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Sandro Rosell
FC Barcelona President
Saturday, September 23, 2017

The ongoing effort by Jewish activists to convince New York City Mayor Bill de Blasio to obligate Chassidic yeshivas in the five boroughs to provide students with state-mandated secular education has now accelerated, as a new petition has gathered an impressive 1,500 signatures.

Just last month, the progressive Jewish group Yaffed (Young Advocates for Fair Education) set up an online petition that urges city schools Chancellor Carmen Fariña to fully enforce a state law requiring Orthodox schools to ensure that their students receive standard academic lessons in subjects such as science, mathematics and history. Its authors informed the Daily News that the petition has even been signed by influential rabbis and Jewish educators.

In a letter delivered to City Hall in July of 2015, Yaffed specifically cited 39 New York City yeshivas it claims do not provide academic instruction that is required by state law. The letter generated a city investigation into the matter.

Expressing disappointment with the mayor, Yaffed executive director Naftuli Moster said de Blasio has not capitalized on the lengthy time he has had to produce some tangible results. “The city is stalling and stonewalling rather than seriously attempting to fix the problem,” Moster complained to the Daily News. “They’re playing politics at the expense of the students.”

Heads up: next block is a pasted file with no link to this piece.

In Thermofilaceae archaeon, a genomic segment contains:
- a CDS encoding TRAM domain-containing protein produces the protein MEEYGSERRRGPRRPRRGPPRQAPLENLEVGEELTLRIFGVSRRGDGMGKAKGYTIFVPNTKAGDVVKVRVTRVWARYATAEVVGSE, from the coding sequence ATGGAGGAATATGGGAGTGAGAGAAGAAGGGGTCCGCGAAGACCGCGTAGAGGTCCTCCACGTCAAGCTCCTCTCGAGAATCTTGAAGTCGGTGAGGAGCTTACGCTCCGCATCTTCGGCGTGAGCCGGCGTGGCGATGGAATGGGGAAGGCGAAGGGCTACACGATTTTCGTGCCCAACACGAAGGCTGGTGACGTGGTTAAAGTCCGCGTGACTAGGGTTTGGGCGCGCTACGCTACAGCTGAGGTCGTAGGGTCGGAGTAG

The activist added that an estimated 25,000 students at the strictly male yeshivas are negatively affected later in life by a dearth of secular studies.

While city officials chose not to disclose many details about the continuing investigation, de Blasio spokesman Austin Finan asserted that the inquiry is making progress. “The schools and their representatives have committed to begin altering their curricula to include better and more secular education as early as next year,” Finan stated.

But skeptical observers said the slow-moving investigation is simply another in a series of special favors that the mayor has granted to the city’s influential Orthodox community. “The extended delay in releasing public findings from the supposed investigation raises serious questions of political interference,” accused Brooklyn College and City University of New York education Professor David Bloomfield.

Avi Schick, a prominent attorney who represents the 39 yeshivas identified by Yaffed, said the schools being probed are cooperating with investigators. “Yeshiva leaders and the city continue to work together to provide a positive educational experience for children whose parents have chosen these schools,” Schick stated.

Schick also advises PEARLS (Parents for Educational and Religious Liberty in Schools), a coalition of yeshiva educators, families and community leaders dedicated to improving yeshivas from within the system. He stated to The Jewish Week that the organization “supports improvements to the secular curriculum while ensuring that the yeshiva education continues to remain a fundamental bedrock institution of Jewish learning.”

Sholom Schreiber